Goodbye, Wisteria Lane

With ‘Desperate Housewives’ Ending, TV Networks Ponder Future Without Massive Hits

Jace Lacob examines the plight of serialized drama at the broadcast networks in the post-'Desperate Housewives' era.

The fall of 2004 kicked off a television season that brought us some of the biggest hits of the last decade, launching Lost, Desperate Housewives, Grey’s Anatomy, and House. Seven years later, those supernovas are either burning out or dead altogether, victims of audience fatigue or oversight, as their once-huge numbers dwindled year after year. ABC announced on Sunday that Desperate Housewives will end its run in May—the demise of the once powerful drama signals a death knell for serialized storytelling at the broadcast networks.

The TV graveyard is littered with the remains of ABC’s attempts to find replacements and companions for its surprise hit Lost (which ended in May 2010), none of which clicked with viewers. (Remember The Nine? No? You’re not alone.) With the loss of Desperate Housewives and the eventual loss of Grey’s Anatomy, ABC faces a terrifying challenge of making do without its event series, as its viewership erodes under competition from cable, the Internet, Netflix, and delayed DVR viewing. Can any upcoming serialized show on the broadcast networks even dream of the enormous ratings these shows once pulled in their prime? (Grey’s Anatomy lured 11.4 million last season, compared to a second season high of 19.8 million; House has lost nearly half of its audience in the last four seasons, as Season 7 drew 10.3 million versus Season 3’s 19.4 million; Housewives’ 11.9 million last season is way off from the 23.7 million in Season 1; and Lost’s final season drew its lowest ratings ever.)

Fox believes it has a shot at ratings glory with its prehistoric/time travel drama Terra Nova, or it could have an expensive disaster on its hands. But what it likely won’t have is an opportunity to ensnare nearly as many viewers as Housewives or Lost did back in their respective heydays, when both shows commanded more than 18 million viewers. While the seemingly halcyon 2004-2005 season may not seem that far off, it represents an era of veritable possibility compared to the complicated times the networks are facing right now. Whether or not Terra Nova clicks with viewers, for the broadcasters, these are desperate times indeed.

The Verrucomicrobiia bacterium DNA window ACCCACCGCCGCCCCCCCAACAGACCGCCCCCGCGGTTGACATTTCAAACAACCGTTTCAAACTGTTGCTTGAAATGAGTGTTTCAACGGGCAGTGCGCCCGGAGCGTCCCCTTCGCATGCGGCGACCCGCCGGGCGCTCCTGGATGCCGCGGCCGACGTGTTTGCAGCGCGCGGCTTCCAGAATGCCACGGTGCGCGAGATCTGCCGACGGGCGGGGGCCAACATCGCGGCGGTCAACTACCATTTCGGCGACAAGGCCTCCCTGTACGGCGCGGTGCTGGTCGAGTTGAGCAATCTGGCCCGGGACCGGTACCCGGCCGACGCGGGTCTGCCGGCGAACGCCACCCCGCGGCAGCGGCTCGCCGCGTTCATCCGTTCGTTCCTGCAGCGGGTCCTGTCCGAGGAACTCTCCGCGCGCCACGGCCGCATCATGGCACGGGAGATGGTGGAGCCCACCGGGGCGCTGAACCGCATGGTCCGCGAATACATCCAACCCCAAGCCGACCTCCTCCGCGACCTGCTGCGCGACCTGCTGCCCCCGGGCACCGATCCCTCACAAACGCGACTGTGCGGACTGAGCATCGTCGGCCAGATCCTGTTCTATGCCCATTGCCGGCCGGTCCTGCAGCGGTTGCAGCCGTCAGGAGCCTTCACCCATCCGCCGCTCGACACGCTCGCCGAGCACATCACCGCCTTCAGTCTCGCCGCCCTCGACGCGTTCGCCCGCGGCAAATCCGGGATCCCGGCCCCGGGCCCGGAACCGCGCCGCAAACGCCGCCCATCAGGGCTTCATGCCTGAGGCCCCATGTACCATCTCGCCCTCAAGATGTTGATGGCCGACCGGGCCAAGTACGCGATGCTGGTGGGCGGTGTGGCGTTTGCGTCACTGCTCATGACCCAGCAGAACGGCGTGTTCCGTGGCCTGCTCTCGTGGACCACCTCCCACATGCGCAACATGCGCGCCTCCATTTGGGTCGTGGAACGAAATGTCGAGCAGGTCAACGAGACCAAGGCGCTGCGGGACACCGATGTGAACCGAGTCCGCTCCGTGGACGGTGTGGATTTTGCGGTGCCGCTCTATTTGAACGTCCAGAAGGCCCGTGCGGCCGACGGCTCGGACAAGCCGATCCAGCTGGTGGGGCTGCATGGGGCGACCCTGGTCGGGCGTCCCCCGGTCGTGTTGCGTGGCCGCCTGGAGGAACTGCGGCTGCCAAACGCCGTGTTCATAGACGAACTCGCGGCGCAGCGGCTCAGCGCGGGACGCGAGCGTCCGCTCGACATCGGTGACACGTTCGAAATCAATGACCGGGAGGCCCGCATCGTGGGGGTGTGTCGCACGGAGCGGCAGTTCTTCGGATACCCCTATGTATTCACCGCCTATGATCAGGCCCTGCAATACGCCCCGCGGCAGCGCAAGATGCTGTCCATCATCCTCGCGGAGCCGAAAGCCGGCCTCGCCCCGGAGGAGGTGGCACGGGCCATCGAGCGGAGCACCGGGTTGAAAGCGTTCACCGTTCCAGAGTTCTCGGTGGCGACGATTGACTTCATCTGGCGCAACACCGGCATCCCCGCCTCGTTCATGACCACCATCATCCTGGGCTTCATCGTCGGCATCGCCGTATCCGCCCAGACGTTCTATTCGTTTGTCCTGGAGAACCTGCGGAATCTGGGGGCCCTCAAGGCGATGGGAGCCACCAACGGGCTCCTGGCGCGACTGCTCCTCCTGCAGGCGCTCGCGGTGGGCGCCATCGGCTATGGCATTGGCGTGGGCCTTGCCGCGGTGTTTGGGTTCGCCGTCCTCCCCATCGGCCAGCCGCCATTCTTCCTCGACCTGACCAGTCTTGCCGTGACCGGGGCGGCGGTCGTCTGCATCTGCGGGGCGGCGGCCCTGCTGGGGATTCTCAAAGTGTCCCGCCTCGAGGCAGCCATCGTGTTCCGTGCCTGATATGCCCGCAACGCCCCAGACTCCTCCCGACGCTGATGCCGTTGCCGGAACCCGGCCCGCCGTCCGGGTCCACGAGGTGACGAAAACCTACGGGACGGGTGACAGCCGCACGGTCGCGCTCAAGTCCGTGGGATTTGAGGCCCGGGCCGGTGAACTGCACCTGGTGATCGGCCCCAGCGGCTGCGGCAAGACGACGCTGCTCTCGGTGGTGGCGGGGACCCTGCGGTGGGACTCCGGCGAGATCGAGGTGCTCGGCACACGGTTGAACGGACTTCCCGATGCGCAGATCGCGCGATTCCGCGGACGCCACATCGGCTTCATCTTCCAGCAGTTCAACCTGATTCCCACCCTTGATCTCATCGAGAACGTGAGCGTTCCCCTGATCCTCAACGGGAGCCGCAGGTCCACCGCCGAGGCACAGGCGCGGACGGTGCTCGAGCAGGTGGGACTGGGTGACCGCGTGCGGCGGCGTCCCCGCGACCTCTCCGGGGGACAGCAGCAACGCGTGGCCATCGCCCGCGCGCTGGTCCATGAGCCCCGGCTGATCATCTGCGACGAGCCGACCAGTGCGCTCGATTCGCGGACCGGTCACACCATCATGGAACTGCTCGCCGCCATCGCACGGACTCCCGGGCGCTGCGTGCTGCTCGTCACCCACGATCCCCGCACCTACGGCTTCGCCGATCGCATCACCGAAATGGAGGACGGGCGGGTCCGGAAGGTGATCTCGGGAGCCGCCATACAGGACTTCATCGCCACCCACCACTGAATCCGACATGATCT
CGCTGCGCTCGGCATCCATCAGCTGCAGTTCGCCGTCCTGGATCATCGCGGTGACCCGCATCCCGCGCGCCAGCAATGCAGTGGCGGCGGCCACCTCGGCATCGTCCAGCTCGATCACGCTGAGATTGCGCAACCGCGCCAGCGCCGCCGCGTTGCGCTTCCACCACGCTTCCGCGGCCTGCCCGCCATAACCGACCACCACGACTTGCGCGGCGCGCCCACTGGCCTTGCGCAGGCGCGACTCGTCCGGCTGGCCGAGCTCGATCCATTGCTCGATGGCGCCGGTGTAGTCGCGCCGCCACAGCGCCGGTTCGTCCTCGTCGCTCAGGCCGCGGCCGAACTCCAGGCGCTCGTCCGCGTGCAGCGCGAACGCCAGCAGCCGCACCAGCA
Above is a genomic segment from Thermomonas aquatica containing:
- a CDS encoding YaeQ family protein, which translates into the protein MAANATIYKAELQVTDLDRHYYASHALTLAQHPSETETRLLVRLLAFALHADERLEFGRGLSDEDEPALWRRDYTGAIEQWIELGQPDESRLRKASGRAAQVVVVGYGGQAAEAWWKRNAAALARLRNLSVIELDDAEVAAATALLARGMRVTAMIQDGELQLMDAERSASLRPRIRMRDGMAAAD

What we’re seeing in no uncertain terms is the slow, painful death of the galvanizing, hugely popular serialized drama: While it was just a few years ago that Mary Alice shot herself on Wisteria Lane, it seems a lifetime ago for the audience. Viewers are still watching reality-TV shows like American Idol and Dancing With the Stars en masse, while they dissect every moment on social-media platforms at the same time. But the days of those gigantic 20-million-strong audiences eagerly discussing what’s in the hatch on Lost or the latest mystery on Desperate Housewives are gone forever, it seems.

Of course, CBS’ NCIS still commands huge audiences, one of the few scripted dramas that is actually building its ratings. (In its eighth season, it grabbed 19.4 million, nearly twice many as its first year.) But it’s also a procedural that repeats well and is syndicated on other networks, allowing new viewers to jump in whenever they want. The series has had some WOW moments—the unexpected deaths of Sasha Alexander’s Kate Todd and Lauren Holly’s Jenny Shepard come immediately to mind—but this isn’t a show that takes its viewers down the twisty rabbit hole in the same way that Lost did. (But should NCIS choose to jolt its viewership with a plot twist, the show would be shocking roughly 10 times the number who watch AMC’s Mad Men.)